I used to set New Year’s Resolutions. I did about as much with them as many of you. My resolutions usually had to do with losing weight, paying off bills, or finishing college. One year, I decided to only set one resolution each year, and that resolution is more facetious than anything. Each year I set the following resolution:
- I resolve to continue doing everything the exact same way I did it last year.
That resolution is facetious because I realized the first time I did it, and each year after, that it’s impossible to live up to. Each year we learn and grow and expand our horizons. Our lives and the lives of those around us change each and every year, to the point where after another 365 days, there are many things we’re not doing anymore, or we’re not doing the same anymore.
I believe that the first time I set this resolution was 2002. I entered the year as a smoker. I exited the year as a non-smoker. I also exited that year as a Christian, although considering some of my posts on this blog, sometimes I’m afraid to let that little bit out. In any case, by 2003 I wasn’t the same person any more. I entered 2004 with a pregnant wife, and I entered 2005 with a 5 month old and yet another baby on the way. I entered 2006 with two children and an adult degree program underway. Oh, yeah, between 2004 and 2005 I changed jobs, and between 2005 and 2006 my wife became a stay-at-home mom. I can’t think of much off the top of my head between 2006 and 2007, but that was one heck of a busy year while I tried to cope with a degree program, two kids, and I was trying to change jobs within my company but that didn’t work out. I entered 2008 with a Bachelor’s degree and changed jobs yet again to an engineering position.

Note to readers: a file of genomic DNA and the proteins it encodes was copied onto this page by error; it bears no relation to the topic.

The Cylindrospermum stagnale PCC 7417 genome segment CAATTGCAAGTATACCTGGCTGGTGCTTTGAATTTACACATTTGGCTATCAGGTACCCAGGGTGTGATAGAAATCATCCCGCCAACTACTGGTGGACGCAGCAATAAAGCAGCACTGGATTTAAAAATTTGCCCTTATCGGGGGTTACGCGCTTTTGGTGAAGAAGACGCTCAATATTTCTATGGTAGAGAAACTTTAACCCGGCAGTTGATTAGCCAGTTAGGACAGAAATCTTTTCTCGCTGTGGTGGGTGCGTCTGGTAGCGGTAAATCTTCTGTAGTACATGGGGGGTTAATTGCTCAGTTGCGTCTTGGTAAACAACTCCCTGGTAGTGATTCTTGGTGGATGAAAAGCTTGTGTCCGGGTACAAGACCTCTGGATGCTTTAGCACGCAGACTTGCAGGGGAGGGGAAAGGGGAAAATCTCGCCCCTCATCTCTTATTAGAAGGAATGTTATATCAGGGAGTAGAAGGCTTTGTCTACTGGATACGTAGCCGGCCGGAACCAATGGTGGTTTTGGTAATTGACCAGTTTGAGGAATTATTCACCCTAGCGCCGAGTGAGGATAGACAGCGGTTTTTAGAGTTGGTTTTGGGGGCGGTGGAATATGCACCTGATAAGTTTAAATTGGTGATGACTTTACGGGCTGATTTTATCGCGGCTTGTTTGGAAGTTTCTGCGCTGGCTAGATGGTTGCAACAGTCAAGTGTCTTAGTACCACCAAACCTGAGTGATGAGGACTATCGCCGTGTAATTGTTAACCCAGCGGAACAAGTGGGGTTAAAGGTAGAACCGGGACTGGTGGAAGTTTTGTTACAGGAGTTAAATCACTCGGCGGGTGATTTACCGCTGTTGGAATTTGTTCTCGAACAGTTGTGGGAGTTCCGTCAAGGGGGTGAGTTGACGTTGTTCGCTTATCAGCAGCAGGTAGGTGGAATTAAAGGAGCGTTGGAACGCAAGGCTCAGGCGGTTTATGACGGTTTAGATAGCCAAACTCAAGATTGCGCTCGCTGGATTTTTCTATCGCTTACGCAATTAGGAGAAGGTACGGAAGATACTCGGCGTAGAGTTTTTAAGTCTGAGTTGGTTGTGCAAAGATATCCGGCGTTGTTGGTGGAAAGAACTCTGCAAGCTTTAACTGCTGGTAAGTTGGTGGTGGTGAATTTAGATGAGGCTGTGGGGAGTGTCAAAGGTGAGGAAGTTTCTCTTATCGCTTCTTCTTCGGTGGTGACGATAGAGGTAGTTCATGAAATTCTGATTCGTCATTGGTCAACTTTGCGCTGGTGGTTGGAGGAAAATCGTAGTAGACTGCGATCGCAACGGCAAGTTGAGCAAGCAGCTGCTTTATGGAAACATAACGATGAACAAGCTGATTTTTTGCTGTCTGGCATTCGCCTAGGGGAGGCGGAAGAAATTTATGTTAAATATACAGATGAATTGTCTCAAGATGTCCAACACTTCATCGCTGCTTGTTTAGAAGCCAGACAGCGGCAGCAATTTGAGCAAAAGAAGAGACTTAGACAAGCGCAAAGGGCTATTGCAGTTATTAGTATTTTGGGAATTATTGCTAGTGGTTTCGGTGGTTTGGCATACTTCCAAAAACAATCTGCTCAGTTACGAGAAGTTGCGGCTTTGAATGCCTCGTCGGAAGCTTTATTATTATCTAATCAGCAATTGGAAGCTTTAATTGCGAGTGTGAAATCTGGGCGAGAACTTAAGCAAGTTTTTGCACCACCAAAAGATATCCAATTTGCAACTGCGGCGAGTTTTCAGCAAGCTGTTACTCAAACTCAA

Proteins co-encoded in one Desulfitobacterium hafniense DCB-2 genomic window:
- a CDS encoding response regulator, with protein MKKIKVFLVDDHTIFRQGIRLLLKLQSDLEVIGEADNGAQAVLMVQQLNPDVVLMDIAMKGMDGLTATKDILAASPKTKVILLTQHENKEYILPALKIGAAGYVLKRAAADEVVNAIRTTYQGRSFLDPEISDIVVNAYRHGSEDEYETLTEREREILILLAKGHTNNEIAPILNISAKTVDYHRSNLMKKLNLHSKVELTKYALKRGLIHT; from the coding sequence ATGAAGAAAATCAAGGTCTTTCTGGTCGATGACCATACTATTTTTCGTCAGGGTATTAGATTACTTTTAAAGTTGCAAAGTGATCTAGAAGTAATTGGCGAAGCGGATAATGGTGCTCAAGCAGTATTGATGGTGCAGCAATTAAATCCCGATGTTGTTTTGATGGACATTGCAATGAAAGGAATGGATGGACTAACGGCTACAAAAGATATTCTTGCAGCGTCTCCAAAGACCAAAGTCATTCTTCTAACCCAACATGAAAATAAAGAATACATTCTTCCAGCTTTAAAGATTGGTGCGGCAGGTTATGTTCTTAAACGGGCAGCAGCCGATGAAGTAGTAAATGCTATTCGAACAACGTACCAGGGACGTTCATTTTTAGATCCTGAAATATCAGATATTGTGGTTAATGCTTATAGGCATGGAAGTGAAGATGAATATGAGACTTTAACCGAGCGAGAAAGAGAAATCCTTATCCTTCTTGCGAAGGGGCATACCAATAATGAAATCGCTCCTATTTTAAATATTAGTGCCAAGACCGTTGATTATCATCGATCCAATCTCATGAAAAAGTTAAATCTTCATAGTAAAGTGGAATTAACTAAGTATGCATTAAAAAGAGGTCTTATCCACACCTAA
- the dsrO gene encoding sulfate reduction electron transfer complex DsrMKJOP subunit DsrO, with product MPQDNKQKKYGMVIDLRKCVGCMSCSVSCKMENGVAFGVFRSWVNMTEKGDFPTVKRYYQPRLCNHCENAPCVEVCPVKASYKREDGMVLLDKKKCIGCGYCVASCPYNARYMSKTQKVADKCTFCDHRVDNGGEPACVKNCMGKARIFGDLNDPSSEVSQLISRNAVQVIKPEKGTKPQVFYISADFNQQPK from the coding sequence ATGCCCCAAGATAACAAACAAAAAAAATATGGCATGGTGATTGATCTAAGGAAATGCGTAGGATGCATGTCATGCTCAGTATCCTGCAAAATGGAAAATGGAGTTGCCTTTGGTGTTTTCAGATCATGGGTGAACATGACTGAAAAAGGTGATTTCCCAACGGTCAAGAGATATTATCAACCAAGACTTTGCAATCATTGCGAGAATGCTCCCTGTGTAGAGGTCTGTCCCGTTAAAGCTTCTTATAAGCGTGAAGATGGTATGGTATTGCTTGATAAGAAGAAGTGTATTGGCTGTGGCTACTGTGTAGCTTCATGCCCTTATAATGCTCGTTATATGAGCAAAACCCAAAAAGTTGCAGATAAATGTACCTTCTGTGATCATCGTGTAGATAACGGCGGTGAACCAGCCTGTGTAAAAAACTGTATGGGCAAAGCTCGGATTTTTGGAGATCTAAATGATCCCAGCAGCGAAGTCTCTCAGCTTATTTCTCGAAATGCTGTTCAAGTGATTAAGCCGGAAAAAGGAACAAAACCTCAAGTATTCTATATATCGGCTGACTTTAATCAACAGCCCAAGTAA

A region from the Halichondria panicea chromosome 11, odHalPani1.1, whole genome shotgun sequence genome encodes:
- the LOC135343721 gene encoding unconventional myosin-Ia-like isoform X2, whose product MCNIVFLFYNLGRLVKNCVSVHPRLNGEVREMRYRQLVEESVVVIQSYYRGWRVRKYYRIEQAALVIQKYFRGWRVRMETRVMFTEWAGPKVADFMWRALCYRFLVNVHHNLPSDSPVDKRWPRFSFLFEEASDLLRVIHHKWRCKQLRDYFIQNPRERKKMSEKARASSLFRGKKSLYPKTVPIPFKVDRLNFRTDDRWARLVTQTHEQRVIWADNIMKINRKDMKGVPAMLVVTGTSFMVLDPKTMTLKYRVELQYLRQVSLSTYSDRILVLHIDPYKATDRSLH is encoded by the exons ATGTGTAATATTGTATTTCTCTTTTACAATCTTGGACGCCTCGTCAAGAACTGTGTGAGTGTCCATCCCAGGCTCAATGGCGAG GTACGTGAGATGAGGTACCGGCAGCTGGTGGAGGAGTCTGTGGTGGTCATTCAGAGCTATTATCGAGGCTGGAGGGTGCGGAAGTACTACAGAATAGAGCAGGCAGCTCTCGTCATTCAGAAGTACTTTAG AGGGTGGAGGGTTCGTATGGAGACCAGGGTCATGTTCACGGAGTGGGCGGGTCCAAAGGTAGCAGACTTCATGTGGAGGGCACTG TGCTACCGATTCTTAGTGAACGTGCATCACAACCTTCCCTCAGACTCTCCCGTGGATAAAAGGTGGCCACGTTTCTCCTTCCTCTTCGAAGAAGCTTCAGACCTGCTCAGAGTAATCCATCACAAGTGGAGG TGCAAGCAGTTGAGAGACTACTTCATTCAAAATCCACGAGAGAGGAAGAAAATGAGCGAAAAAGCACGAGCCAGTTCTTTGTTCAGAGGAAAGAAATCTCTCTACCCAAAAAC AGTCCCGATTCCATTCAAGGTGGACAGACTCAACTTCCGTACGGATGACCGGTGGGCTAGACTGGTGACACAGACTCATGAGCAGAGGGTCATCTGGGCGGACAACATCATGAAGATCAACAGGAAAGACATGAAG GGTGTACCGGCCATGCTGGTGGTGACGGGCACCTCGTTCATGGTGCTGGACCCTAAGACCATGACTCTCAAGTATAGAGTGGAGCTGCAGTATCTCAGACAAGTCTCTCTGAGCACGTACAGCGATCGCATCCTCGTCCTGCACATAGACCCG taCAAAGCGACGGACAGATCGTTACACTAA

What a whirlwind! I’m going into 2009 with two boys who can almost dress themselves. What will 2009 hold? I don’t know about you, but I’m excited.
I’ve never liked to stagnate. I’ve always believed that I should be growing and learning and changing and moving at all times. I can’t say I’ve always been a hard charger, but even a glacier makes continuous progress toward an eventual destination.
Rabbi Daniel Lapin produces a weekly email newsletter called Thought Tools. In last week’s Thought Tools, the Rabbi pretty much validated the conclusion I’ve come to about life, and even gave me a little bit more to help me understand and describe it. I doubt I could do the Rabbi justice but I don’t feel right simply copying and pasting his copyrighted material here. He begins describing a toy train set that goes around a small loop over and over again, then he moves on to talk about the year. Each year, we come back to the same points again: Christmas (or Hanukkah in his case), our birthdays, New Year’s, etc. He says that ancient Jewish wisdom speaks of life as an upward spiral. Each year we come back to the same points again, yet we should expect to be a level higher, sort of like moving up one floor at a time in a high-rise building. You should read the whole thing to get the proper context.
Like the Rabbi, I have come to see life like that. Each year we come around again, but I expect to find myself higher. I expect to know more, to have achieved more, to be making more money, and hopefully to have more wisdom to pass along to my boys or to anybody who might seek me as a mentor, however unwittingly.
I hope as a blogger, I have improved from my first post written at the end of 2004. I’ve been blogging for 4 years now, and I’ve been through several blog services. I’ve tried writing about several niches, yet I haven’t found one that seems to fit me best. I’ve settled into this TypePad blog enough to have generated some regular traffic, and I’ve even started to see people sticking around to read some of my content.
Among my many goals and hopes for 2009, I hope to be able to give some value to my readers. I hope to be able to produce posts that will either help or entertain. I’ve decided to tone down my writing a little bit. I’ve tried to sound all high-fallutin’, but nobody wants to read that. I’ll try to just write like I talk.
Happy New Year! When we come back around again, may we all find ourselves just a little bit higher, and a little bit more wise, and a little farther down the train track. May we find ourselves climbing rather than running around in circles.